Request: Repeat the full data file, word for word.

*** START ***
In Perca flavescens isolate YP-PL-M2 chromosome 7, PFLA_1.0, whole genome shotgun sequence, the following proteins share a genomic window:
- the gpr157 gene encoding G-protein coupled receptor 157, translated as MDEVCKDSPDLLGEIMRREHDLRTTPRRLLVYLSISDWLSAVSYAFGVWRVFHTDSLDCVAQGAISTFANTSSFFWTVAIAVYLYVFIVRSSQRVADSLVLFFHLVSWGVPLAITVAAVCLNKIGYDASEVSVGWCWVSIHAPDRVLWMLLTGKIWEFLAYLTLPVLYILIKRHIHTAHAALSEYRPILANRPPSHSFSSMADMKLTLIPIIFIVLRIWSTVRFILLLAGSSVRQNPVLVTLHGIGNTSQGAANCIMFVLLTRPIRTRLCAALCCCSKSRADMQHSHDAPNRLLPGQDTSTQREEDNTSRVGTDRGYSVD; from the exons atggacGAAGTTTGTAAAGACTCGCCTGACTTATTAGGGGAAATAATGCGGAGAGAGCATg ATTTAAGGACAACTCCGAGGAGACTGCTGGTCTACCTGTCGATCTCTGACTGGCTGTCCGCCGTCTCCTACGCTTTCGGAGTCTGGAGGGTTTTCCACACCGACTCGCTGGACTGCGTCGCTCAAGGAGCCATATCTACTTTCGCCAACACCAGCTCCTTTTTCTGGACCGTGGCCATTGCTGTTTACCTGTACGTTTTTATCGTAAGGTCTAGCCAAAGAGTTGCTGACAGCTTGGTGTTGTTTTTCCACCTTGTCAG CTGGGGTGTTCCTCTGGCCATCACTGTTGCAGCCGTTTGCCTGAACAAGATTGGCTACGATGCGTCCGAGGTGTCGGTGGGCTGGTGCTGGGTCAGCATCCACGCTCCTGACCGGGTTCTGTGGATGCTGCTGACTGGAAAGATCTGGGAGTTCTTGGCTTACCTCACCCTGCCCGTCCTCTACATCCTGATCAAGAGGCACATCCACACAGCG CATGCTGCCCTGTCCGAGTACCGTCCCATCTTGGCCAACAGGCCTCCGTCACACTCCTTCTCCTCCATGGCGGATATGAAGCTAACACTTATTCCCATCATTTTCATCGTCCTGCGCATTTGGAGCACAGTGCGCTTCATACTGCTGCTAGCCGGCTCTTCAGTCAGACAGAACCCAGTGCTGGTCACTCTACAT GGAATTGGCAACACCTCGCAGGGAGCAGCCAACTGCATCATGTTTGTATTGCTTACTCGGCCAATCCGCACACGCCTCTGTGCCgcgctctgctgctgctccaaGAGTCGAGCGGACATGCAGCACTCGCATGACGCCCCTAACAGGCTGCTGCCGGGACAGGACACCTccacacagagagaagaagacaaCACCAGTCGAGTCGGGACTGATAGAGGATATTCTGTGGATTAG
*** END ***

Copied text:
In Perca flavescens isolate YP-PL-M2 chromosome 7, PFLA_1.0, whole genome shotgun sequence, the following proteins share a genomic window:
- the gpr157 gene encoding G-protein coupled receptor 157, translated as MDEVCKDSPDLLGEIMRREHDLRTTPRRLLVYLSISDWLSAVSYAFGVWRVFHTDSLDCVAQGAISTFANTSSFFWTVAIAVYLYVFIVRSSQRVADSLVLFFHLVSWGVPLAITVAAVCLNKIGYDASEVSVGWCWVSIHAPDRVLWMLLTGKIWEFLAYLTLPVLYILIKRHIHTAHAALSEYRPILANRPPSHSFSSMADMKLTLIPIIFIVLRIWSTVRFILLLAGSSVRQNPVLVTLHGIGNTSQGAANCIMFVLLTRPIRTRLCAALCCCSKSRADMQHSHDAPNRLLPGQDTSTQREEDNTSRVGTDRGYSVD; from the exons atggacGAAGTTTGTAAAGACTCGCCTGACTTATTAGGGGAAATAATGCGGAGAGAGCATg ATTTAAGGACAACTCCGAGGAGACTGCTGGTCTACCTGTCGATCTCTGACTGGCTGTCCGCCGTCTCCTACGCTTTCGGAGTCTGGAGGGTTTTCCACACCGACTCGCTGGACTGCGTCGCTCAAGGAGCCATATCTACTTTCGCCAACACCAGCTCCTTTTTCTGGACCGTGGCCATTGCTGTTTACCTGTACGTTTTTATCGTAAGGTCTAGCCAAAGAGTTGCTGACAGCTTGGTGTTGTTTTTCCACCTTGTCAG CTGGGGTGTTCCTCTGGCCATCACTGTTGCAGCCGTTTGCCTGAACAAGATTGGCTACGATGCGTCCGAGGTGTCGGTGGGCTGGTGCTGGGTCAGCATCCACGCTCCTGACCGGGTTCTGTGGATGCTGCTGACTGGAAAGATCTGGGAGTTCTTGGCTTACCTCACCCTGCCCGTCCTCTACATCCTGATCAAGAGGCACATCCACACAGCG CATGCTGCCCTGTCCGAGTACCGTCCCATCTTGGCCAACAGGCCTCCGTCACACTCCTTCTCCTCCATGGCGGATATGAAGCTAACACTTATTCCCATCATTTTCATCGTCCTGCGCATTTGGAGCACAGTGCGCTTCATACTGCTGCTAGCCGGCTCTTCAGTCAGACAGAACCCAGTGCTGGTCACTCTACAT GGAATTGGCAACACCTCGCAGGGAGCAGCCAACTGCATCATGTTTGTATTGCTTACTCGGCCAATCCGCACACGCCTCTGTGCCgcgctctgctgctgctccaaGAGTCGAGCGGACATGCAGCACTCGCATGACGCCCCTAACAGGCTGCTGCCGGGACAGGACACCTccacacagagagaagaagacaaCACCAGTCGAGTCGGGACTGATAGAGGATATTCTGTGGATTAG